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Last Updated: Tuesday, 14 August 2007, 15:03 GMT 16:03 UK
Gunmen seize Nigerian MP's mother
Militant in the Niger Delta
Delta militants have carried out a series of attacks and abductions
Unknown gunmen have kidnapped the mother of a local MP in Nigeria's oil-rich Niger Delta, authorities say.

The woman was abducted on Monday night from her home in Brass, a coastal village in Bayelsa, one of Nigeria's main oil-producing states.

Meanwhile, the 11-year-old son of another member Bayelsa State House of Assembly has been freed.

In the main Delta city, Port Harcourt, police have arrested a local politician following deadly gang clashes.

Posters of Amakiri Otelemagba were found in a car allegedly used by gunmen in last week's clashes, in which at least 15 people were killed - mostly bystanders.

The city is now calm but BBC Nigeria correspondent Alex Last says given the scale and spread of the fighting, there is a suspicion that powerful political figures may also have been involved in the violence.

He says that in the past, the gangs have been used to rig elections.


It is not clear whether any ransom was paid for the release of the 11-year-old boy. Such payments are always officially denied.

The elderly mother of the speaker of the Bayelsa State legislature was freed on 3 August after 10 days in captivity.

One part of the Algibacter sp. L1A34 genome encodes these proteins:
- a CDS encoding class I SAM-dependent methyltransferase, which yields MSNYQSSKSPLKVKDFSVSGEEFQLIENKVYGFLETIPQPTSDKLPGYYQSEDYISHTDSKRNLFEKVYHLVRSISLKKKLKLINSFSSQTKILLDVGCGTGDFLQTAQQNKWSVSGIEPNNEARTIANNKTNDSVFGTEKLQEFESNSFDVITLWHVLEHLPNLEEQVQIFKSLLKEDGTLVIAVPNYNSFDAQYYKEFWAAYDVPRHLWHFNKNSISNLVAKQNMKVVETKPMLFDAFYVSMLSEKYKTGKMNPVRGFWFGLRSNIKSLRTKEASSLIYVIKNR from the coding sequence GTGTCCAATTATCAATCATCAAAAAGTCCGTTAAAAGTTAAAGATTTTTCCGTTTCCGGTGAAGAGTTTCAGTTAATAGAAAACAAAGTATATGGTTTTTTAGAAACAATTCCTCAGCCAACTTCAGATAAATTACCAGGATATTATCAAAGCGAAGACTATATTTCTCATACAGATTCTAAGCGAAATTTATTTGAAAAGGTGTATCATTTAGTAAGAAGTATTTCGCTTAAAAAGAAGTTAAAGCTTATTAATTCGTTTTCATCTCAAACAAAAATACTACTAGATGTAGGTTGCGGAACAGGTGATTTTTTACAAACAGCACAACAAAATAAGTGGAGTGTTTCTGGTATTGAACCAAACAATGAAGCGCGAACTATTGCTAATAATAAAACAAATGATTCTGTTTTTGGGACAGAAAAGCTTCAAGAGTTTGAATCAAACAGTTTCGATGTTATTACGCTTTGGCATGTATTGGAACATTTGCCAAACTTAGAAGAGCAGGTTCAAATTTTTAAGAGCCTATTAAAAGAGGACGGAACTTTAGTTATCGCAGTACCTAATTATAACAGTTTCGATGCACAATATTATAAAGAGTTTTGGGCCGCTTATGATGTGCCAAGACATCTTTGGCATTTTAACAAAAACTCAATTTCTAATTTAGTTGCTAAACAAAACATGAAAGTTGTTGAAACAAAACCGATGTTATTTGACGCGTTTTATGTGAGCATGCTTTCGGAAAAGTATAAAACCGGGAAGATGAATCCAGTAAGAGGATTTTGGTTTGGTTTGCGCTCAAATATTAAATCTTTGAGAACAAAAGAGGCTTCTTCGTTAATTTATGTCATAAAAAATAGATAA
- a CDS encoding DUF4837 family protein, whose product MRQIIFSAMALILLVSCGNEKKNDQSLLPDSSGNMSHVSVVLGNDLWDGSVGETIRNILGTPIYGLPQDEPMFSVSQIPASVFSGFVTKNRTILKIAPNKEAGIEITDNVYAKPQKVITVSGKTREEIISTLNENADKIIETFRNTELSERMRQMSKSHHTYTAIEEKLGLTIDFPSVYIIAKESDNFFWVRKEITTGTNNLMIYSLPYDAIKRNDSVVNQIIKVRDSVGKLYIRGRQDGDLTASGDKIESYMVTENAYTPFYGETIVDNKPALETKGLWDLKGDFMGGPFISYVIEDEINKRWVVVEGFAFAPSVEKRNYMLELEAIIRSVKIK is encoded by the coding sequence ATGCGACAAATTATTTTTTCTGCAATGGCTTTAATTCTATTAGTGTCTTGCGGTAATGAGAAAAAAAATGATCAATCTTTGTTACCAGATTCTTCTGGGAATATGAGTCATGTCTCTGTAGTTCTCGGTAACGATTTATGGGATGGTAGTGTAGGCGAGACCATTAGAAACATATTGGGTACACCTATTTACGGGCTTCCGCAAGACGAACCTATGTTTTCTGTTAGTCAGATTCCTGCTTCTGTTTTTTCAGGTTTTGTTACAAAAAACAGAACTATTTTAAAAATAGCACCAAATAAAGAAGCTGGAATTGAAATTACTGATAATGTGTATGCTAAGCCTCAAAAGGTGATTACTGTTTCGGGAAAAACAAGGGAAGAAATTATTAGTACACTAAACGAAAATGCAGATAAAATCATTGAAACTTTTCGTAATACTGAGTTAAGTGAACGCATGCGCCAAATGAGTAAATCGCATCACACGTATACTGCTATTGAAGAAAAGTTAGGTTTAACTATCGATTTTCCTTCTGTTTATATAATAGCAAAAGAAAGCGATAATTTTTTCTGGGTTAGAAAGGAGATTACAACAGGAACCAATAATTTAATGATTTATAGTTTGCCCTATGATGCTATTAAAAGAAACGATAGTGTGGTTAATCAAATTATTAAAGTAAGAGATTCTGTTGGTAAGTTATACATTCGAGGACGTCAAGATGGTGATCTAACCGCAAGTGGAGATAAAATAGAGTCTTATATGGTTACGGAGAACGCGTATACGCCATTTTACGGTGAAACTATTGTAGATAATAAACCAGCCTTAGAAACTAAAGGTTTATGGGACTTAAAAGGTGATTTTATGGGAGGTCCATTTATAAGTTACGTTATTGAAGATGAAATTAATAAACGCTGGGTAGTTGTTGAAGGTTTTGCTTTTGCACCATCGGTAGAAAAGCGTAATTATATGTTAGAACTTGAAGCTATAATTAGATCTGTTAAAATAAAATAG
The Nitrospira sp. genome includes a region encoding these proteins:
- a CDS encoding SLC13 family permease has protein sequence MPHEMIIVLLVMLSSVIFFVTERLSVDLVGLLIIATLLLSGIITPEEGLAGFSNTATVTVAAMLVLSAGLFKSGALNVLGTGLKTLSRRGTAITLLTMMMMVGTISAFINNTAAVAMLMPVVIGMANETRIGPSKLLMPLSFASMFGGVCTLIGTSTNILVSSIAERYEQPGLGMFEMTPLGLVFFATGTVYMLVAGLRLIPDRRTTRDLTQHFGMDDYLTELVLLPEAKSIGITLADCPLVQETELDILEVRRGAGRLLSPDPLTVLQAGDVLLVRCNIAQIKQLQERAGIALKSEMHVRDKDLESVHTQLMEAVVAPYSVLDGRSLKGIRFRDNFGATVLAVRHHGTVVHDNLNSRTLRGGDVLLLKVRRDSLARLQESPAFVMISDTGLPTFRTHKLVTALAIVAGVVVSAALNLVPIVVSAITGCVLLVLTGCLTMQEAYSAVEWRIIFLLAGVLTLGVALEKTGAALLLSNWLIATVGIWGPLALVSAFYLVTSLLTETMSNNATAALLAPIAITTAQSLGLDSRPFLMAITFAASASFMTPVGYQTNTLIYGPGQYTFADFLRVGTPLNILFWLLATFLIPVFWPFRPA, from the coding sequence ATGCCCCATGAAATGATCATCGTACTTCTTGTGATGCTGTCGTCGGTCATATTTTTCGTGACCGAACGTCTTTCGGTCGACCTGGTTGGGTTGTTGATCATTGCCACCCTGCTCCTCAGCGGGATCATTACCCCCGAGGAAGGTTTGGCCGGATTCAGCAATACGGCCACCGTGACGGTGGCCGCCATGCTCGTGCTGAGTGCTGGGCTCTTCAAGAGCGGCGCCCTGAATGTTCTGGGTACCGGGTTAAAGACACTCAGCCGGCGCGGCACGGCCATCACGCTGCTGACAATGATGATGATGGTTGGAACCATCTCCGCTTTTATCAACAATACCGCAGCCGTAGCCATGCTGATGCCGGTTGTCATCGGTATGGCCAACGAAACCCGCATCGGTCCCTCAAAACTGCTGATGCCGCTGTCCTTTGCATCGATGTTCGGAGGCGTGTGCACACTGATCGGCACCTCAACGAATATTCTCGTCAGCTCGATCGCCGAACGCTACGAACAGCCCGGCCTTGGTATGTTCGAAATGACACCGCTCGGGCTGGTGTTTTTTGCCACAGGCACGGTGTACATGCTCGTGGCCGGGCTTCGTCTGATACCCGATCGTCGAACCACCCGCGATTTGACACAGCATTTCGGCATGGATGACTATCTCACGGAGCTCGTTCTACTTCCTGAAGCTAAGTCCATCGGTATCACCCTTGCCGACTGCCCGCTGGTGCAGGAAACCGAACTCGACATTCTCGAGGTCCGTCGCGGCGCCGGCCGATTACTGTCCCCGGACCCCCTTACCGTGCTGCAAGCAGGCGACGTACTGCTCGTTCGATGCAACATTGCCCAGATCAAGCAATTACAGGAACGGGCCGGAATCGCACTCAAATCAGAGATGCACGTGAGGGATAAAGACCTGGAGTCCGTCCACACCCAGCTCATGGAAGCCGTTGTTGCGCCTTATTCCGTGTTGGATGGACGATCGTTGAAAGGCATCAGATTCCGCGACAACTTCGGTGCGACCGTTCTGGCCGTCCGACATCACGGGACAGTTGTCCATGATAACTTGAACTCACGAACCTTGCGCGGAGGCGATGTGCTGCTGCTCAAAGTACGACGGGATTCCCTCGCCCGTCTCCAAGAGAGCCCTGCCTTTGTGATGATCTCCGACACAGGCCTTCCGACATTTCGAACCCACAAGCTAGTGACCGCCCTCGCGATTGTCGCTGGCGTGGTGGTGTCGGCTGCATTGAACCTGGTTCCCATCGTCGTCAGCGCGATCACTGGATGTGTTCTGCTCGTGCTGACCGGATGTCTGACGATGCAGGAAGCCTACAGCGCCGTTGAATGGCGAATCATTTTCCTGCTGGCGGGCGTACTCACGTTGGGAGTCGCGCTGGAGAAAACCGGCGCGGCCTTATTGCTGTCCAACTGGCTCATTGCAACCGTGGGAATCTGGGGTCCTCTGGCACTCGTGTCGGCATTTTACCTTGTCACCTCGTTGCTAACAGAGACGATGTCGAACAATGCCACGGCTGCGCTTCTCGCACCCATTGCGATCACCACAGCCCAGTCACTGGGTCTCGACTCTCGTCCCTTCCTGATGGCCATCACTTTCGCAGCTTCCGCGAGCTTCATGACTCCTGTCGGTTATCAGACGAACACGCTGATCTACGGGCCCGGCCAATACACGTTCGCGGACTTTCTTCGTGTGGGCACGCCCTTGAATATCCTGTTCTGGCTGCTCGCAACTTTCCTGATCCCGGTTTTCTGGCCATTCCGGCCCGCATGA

These latest kidnappings are a new trend in the region where militants used to kidnap mostly foreign oil workers for ransom.

In Port Harcourt in neighbouring Rivers State, two toddlers were kidnapped last month.

A three-year-old daughter of a British worker was kidnapped and later released.

Another two-year-old son of a local chief was also snatched on his way to school in Nigeria's violent oil capital and later released to his father.

Foreign oil workers are still being targeted, with at least five still in captivity.

Over 200 expatriate workers have been kidnapped since early 2006 when militant groups stepped up their violent campaign for Niger Delta residents to have a larger share of Nigeria's oil money.

Hostages are normally released unharmed after ransom payments that are often denied by governments and the oil companies involved.

The relationship between the oil militants and the criminal gangs is unclear.

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